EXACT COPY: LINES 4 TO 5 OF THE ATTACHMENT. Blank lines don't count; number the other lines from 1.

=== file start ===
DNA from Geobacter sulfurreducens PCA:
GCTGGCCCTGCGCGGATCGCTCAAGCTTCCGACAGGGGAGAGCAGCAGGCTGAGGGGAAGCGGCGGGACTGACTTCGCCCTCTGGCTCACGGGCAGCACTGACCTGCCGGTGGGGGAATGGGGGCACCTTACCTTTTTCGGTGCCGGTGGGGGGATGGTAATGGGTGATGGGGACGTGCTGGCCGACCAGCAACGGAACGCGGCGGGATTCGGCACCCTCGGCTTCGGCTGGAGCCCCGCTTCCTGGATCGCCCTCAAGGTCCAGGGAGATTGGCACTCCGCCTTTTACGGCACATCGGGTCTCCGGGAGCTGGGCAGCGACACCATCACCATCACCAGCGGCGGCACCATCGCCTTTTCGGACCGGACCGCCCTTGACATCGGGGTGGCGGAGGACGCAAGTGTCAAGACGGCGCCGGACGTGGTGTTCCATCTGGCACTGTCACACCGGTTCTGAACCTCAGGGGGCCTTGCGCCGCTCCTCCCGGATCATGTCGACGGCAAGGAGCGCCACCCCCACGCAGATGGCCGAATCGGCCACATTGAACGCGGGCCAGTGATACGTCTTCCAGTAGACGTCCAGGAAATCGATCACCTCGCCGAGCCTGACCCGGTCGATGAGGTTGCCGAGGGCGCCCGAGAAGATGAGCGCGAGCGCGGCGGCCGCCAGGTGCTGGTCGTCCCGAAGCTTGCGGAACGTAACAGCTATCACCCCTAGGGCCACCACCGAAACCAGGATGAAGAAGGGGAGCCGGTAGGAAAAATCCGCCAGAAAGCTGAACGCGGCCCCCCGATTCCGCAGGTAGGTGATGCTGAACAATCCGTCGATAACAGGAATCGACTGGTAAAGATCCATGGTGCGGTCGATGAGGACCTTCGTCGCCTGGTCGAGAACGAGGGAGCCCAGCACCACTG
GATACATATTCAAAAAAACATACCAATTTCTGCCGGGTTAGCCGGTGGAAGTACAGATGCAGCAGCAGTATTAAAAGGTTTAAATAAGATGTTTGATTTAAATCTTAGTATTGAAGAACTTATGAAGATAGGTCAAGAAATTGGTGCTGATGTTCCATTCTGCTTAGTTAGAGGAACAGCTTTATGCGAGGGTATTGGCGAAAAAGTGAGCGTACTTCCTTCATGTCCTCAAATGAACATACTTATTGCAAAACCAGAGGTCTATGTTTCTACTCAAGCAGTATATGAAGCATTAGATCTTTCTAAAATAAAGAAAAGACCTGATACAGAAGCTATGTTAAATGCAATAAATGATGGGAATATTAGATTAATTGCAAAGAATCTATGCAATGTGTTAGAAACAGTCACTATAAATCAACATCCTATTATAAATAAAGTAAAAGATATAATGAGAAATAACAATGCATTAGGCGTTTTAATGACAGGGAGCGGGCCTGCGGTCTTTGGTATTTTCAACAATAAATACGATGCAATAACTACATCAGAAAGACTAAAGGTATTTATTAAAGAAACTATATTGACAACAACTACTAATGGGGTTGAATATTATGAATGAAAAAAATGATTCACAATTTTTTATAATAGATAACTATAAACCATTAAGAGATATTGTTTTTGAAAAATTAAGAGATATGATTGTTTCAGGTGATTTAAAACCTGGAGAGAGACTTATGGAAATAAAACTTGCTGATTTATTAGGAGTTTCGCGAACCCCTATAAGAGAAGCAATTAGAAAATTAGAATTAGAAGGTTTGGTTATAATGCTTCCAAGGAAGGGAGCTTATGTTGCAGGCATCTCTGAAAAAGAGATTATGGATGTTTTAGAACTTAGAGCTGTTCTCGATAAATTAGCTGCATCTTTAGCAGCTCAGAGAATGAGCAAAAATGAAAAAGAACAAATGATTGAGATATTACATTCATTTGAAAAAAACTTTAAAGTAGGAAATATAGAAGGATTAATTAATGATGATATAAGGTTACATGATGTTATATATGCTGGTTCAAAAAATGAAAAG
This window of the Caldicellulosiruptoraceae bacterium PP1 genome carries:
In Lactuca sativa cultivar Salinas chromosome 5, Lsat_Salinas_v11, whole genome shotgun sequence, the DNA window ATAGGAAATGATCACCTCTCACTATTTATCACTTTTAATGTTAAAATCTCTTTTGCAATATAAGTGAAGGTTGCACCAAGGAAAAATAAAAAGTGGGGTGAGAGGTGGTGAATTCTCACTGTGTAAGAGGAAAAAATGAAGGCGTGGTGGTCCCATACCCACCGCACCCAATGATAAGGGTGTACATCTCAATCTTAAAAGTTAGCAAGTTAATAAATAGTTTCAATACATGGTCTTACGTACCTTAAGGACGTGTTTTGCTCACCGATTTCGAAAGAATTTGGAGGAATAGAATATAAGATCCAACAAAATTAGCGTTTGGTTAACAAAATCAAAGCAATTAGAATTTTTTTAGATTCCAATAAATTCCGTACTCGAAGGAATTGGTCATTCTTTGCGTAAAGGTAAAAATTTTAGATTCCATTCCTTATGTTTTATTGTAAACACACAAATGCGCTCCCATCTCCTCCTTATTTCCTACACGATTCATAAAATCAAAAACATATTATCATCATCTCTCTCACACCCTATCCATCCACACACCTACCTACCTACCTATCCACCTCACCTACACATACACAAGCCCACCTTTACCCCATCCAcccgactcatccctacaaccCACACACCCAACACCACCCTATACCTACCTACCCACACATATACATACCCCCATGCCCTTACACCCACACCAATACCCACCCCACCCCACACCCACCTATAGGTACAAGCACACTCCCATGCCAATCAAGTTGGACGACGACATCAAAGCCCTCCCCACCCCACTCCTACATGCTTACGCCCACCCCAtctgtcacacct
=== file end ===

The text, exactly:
This window of the Caldicellulosiruptoraceae bacterium PP1 genome carries:
In Lactuca sativa cultivar Salinas chromosome 5, Lsat_Salinas_v11, whole genome shotgun sequence, the DNA window ATAGGAAATGATCACCTCTCACTATTTATCACTTTTAATGTTAAAATCTCTTTTGCAATATAAGTGAAGGTTGCACCAAGGAAAAATAAAAAGTGGGGTGAGAGGTGGTGAATTCTCACTGTGTAAGAGGAAAAAATGAAGGCGTGGTGGTCCCATACCCACCGCACCCAATGATAAGGGTGTACATCTCAATCTTAAAAGTTAGCAAGTTAATAAATAGTTTCAATACATGGTCTTACGTACCTTAAGGACGTGTTTTGCTCACCGATTTCGAAAGAATTTGGAGGAATAGAATATAAGATCCAACAAAATTAGCGTTTGGTTAACAAAATCAAAGCAATTAGAATTTTTTTAGATTCCAATAAATTCCGTACTCGAAGGAATTGGTCATTCTTTGCGTAAAGGTAAAAATTTTAGATTCCATTCCTTATGTTTTATTGTAAACACACAAATGCGCTCCCATCTCCTCCTTATTTCCTACACGATTCATAAAATCAAAAACATATTATCATCATCTCTCTCACACCCTATCCATCCACACACCTACCTACCTACCTATCCACCTCACCTACACATACACAAGCCCACCTTTACCCCATCCAcccgactcatccctacaaccCACACACCCAACACCACCCTATACCTACCTACCCACACATATACATACCCCCATGCCCTTACACCCACACCAATACCCACCCCACCCCACACCCACCTATAGGTACAAGCACACTCCCATGCCAATCAAGTTGGACGACGACATCAAAGCCCTCCCCACCCCACTCCTACATGCTTACGCCCACCCCAtctgtcacacct